It is the established rule that a litigant has the right to discharge his attorney at any time with or without cause. (People v. Franklin, 425 Ill. 514, 516, 114 N.E.2d 661; Savich v. Savich, 12 Ill.2d 454, 147 N.E.2d 85.) I realize that the trial court has in its discretion the power to deny a party the right to substitute attorneys where such conduct would unduly prejudice the other party or interfere with the administration of justice. I conclude, however, that to deny defendant that right here was an abuse of discretion which prevented defendant from presenting his evidence. I think the trial court was disturbed by the unusual situation and inadvertently became prejudiced against the defendant. It must be remembered that this was a bench trial and that the court in the first instance and of its own initiative continued the hearing for several days. I fail to see any reason why the court would have been greatly inconvenienced, or the plaintiff prejudiced, by the granting of another short continuance. I think plaintiff should have been given leave to amend her complaint and defendant given reasonable time to answer and be properly represented by counsel.
It seems to me that the lack of fairness in this case extends also to its monetary aspects. The evidence does not indicate to me that plaintiff was entitled to the entire balance in one of the joint bank accounts, and especially is this true since she did not seek such relief by specific allegation in the complaint. (Ward v. Sampson, 395 Ill. 353, 365, 70 N.E.2d 324.) Moreover, the allowance of alimony to the plaintiff was improper in view of the fact that she earns sufficient money to maintain herself (the evidence showed, and the decree found, that plaintiff is earning at least $50 per week), and in view of the fact that the combination of alimony and child support requires defendant to pay total sums entirely out of proportion to his take home pay.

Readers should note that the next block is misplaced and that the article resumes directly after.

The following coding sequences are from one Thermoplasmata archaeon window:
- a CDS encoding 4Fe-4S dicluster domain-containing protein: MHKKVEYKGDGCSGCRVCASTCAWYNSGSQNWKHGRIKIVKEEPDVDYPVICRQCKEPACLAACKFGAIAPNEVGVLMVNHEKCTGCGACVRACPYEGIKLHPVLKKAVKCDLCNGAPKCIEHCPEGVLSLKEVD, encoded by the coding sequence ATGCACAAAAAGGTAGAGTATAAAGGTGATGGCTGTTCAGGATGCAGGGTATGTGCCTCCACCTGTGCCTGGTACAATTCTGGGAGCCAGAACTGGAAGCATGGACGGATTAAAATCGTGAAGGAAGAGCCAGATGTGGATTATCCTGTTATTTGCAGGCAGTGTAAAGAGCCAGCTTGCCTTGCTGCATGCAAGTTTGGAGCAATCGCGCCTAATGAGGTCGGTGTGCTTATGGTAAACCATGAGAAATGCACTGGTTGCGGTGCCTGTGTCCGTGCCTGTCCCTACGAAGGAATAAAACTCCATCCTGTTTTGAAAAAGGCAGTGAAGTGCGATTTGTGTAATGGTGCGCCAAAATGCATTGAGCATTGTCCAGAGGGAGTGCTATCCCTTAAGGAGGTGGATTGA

Finally, the allowance of attorney's fees in the amount of $2,000 was excessive and out of proportion to the assets of the parties and their earnings. The matter of fees was brought out by plaintiff's counsel only in final argument and he explained his services in only a general way. This may be satisfactory where an attorney is requesting just the usual minimum fee. Where, however, a large fee is sought, as in the instant case, sworn evidence and strict proof is required to show the reasonableness thereof. (Czarnecki v. Czarnecki, 341 Ill. 629, 173 N.E. 752.) The record here reveals that the judge arrived at the allowed figure quite arbitrarily.